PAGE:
partments. Professor L. S. Cress
man's amendment to have the pe
tition sent to a special faculty
committee was carried. Dr. C. V.
Boyer will appoint the committee.
The faculty also approved the
new courses which had previously
been - presented to the academic
council, and they will be included
in this year’s catalogue.
Resolution Given
The complete text of the resolu
tion regarding the support given
Dr. Boyer read:
“Whereas, under the unified
system of higher education in
Oregon provision was made for
presidents of the two major insti
tutions; and
“Whereas, following the inves
tigation by the official committee
of the American Association of
University Professors and as a
consequence of a recommendation
that executive heads be appointed
at Eugene and Corvallis as a
means to the establishment of
confidence in the institutions and
the administration of their af
fairs, the board of higher educa
tion has designated our colleague,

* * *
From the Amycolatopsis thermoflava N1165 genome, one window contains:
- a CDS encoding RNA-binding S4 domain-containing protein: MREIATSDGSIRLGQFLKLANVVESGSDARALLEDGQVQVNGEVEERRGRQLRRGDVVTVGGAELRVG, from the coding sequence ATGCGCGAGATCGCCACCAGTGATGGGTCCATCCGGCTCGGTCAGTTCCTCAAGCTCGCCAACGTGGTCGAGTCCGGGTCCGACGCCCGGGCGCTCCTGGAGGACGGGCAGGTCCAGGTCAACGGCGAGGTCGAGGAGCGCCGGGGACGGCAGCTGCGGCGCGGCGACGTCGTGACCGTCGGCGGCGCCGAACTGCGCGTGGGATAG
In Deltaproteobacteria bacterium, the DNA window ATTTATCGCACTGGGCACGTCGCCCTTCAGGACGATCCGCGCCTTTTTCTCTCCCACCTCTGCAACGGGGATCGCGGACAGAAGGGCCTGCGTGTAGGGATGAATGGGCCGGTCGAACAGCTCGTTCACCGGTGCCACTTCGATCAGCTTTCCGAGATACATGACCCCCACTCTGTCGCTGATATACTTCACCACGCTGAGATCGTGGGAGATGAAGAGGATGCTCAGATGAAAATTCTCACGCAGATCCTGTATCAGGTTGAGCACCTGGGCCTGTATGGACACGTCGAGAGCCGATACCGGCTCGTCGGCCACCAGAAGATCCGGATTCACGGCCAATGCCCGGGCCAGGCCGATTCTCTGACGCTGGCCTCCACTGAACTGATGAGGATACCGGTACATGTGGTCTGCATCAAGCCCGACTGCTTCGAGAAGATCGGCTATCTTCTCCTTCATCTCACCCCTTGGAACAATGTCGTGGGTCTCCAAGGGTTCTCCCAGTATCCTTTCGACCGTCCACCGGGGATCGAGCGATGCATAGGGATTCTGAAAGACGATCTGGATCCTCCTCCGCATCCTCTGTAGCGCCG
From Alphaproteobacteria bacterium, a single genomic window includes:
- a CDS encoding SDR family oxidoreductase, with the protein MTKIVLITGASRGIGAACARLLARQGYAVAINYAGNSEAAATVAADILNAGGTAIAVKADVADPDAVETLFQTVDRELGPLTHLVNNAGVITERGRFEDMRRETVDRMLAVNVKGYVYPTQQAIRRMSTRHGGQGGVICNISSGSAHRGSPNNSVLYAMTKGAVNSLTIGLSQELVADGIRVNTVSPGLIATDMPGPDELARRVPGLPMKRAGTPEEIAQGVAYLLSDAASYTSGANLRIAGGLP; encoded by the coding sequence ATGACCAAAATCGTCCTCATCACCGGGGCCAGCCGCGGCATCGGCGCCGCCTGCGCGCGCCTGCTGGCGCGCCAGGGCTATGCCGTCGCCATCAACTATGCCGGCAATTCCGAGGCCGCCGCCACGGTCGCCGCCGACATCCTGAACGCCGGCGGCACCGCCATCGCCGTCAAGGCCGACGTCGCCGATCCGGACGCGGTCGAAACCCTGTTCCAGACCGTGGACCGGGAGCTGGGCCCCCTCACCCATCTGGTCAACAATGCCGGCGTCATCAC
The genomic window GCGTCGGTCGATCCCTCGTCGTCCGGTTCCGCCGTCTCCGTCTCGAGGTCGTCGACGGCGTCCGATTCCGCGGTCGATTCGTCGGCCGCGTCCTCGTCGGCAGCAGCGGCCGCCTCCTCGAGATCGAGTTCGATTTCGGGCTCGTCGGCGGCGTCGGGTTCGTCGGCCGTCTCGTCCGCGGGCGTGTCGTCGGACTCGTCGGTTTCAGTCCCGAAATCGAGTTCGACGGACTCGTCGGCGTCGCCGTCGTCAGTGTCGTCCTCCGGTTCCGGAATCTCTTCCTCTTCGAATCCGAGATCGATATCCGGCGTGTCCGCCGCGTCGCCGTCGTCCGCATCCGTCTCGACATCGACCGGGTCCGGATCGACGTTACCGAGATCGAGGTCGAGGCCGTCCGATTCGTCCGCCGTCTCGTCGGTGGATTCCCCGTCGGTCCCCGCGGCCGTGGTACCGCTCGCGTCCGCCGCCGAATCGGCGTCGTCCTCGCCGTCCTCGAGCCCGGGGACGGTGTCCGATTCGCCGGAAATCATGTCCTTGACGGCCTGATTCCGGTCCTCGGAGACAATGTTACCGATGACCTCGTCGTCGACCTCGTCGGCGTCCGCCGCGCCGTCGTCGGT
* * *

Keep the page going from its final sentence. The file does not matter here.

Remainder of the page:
Dean C. V. Boyer, as acting presi
dent of the University; and
“Whereas, the faculty of the
University have full confidence in
the sound scholarship, the integ
rity, courage, and impartiality of
Dr. Boyer,
“Be it resolved that the faculty
of the University pledge to our
newly elected head full and un
qualified cooperation and support
in protecting and safeguarding the
interests of the institution and in
promoting its ideals and extending
its services to the commonwealth
of Oregon.”
Campus Calendar
Important meeting of all girls ;
in the Sophomore stunt for Coed
Capers at the College Side at 4:30
this afternoon.
All girls in the junior stunt for